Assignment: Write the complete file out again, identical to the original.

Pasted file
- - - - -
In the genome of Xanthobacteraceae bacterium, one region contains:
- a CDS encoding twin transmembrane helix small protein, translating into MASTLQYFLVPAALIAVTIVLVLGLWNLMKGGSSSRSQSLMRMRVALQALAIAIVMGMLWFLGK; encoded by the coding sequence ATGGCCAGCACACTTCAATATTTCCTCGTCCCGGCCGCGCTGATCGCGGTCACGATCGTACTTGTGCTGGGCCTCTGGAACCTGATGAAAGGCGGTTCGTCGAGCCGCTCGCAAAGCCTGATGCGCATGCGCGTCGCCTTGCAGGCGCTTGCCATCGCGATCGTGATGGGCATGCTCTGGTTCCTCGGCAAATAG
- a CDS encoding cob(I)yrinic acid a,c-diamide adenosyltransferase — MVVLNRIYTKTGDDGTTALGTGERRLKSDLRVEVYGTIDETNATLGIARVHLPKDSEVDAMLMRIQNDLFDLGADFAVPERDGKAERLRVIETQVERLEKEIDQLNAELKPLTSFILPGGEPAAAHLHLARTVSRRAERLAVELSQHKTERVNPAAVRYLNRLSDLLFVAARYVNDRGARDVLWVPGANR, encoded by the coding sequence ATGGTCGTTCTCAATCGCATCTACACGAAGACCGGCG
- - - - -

In the genome of Xanthobacteraceae bacterium, one region contains:
- a CDS encoding twin transmembrane helix small protein, translating into MASTLQYFLVPAALIAVTIVLVLGLWNLMKGGSSSRSQSLMRMRVALQALAIAIVMGMLWFLGK; encoded by the coding sequence ATGGCCAGCACACTTCAATATTTCCTCGTCCCGGCCGCGCTGATCGCGGTCACGATCGTACTTGTGCTGGGCCTCTGGAACCTGATGAAAGGCGGTTCGTCGAGCCGCTCGCAAAGCCTGATGCGCATGCGCGTCGCCTTGCAGGCGCTTGCCATCGCGATCGTGATGGGCATGCTCTGGTTCCTCGGCAAATAG
- a CDS encoding cob(I)yrinic acid a,c-diamide adenosyltransferase — MVVLNRIYTKTGDDGTTALGTGERRLKSDLRVEVYGTIDETNATLGIARVHLPKDSEVDAMLMRIQNDLFDLGADFAVPERDGKAERLRVIETQVERLEKEIDQLNAELKPLTSFILPGGEPAAAHLHLARTVSRRAERLAVELSQHKTERVNPAAVRYLNRLSDLLFVAARYVNDRGARDVLWVPGANR, encoded by the coding sequence ATGGTCGTTCTCAATCGCATCTACACGAAGACCGGCG